March 31, 2011

The Individual Mandate and the Commerce Clause

This Continuing Legal Education course explores the long-standing debate concerning the scope of Congress's authority under the Commerce Clause by examining recent federal court decisions involving the Minimum Essential Coverage Provision (also known as the individual mandate).

Among other enumerated powers, Article 1, Section 8 of the U.S. Constitution provides Congress with authority to "regulate Commerce with foreign Nations, and among the several States, and with the Indian Tribes." Since 1937, federal courts have issued decisions expanding the scope of what constitutes interstate commerce subject to Congress's legislative authority, but for a few notable exceptions.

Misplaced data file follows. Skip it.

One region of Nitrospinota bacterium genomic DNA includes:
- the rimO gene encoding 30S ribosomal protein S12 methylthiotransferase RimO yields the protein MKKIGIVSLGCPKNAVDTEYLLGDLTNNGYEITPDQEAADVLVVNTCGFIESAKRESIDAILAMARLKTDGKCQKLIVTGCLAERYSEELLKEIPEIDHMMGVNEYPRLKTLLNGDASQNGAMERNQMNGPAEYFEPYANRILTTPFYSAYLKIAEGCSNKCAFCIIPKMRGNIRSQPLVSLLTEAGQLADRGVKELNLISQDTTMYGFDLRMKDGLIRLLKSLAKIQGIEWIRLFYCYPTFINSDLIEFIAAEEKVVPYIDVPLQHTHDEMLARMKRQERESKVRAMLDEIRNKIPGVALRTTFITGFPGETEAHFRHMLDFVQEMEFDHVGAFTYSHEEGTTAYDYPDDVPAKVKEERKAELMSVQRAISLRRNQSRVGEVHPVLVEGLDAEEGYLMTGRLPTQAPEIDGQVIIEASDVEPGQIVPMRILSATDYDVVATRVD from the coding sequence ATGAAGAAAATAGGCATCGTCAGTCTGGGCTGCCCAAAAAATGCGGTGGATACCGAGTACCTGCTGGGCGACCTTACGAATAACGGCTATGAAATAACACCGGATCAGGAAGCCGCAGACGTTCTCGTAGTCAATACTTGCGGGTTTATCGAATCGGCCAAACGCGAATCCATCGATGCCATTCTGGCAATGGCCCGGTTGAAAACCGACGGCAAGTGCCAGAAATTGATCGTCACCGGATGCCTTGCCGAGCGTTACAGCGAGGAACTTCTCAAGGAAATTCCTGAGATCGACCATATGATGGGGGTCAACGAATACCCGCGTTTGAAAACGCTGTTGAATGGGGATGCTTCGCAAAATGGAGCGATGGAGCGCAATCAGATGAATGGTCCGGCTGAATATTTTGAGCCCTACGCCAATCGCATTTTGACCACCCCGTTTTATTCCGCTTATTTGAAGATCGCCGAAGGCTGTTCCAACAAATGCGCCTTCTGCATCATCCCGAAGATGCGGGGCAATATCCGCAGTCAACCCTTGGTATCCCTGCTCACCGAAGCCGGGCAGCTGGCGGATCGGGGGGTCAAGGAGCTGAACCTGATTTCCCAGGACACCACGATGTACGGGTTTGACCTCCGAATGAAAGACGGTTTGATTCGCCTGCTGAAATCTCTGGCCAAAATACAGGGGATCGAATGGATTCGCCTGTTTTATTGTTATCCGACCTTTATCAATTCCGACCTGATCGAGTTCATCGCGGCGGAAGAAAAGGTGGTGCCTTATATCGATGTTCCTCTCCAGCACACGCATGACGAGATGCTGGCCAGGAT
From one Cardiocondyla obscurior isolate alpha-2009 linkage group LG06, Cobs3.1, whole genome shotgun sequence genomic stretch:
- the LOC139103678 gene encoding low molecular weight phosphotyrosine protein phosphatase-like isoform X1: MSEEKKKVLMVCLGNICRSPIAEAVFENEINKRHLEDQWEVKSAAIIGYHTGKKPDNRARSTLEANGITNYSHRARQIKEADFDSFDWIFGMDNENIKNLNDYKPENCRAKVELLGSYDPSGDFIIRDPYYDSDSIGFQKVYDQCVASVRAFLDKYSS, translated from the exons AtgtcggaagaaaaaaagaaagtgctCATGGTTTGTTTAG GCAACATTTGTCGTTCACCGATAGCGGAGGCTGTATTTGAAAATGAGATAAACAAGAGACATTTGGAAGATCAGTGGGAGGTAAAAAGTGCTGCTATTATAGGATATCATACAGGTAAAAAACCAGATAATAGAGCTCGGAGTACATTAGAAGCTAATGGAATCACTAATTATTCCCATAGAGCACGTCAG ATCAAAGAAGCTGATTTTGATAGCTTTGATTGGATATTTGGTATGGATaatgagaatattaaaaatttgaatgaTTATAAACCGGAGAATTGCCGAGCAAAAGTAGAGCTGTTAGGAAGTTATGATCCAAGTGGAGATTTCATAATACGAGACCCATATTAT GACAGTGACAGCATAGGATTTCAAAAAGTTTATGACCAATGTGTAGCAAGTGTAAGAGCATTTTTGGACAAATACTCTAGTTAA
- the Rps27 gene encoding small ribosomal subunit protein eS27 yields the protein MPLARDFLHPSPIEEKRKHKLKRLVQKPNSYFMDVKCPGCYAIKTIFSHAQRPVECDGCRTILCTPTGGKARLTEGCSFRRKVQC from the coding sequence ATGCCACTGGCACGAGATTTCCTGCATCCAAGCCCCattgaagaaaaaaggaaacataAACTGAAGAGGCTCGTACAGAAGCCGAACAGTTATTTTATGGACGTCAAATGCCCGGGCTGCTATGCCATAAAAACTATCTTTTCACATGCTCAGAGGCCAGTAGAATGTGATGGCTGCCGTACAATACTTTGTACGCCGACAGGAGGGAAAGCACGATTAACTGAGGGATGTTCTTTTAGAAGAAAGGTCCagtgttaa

Recent federal district court decisions involving the Minimum Essential Coverage Provision of the Patient Protection and Affordable Care Act, however, clearly show that the scope of Congress's authority under the Commerce Clause is far from a settled legal question. 

What constitutional guideposts can members of Congress divine from these recent legal developments?
What relevance does it have for this and future Congresses?

Featuring

Randy Barnett, Carmack Waterhouse Professor of Legal Theory, Georgetown University Law Center, explores the legal evolution of Congress's Commerce Clause authority and the key constitutional principles at issue in the Minimum Essential Coverage Provision cases. 

Wesley Russell, Deputy Attorney General, Virginia, provides insights into the courtroom complexities of litigating a case challenging congressional authority under the Commerce Clause.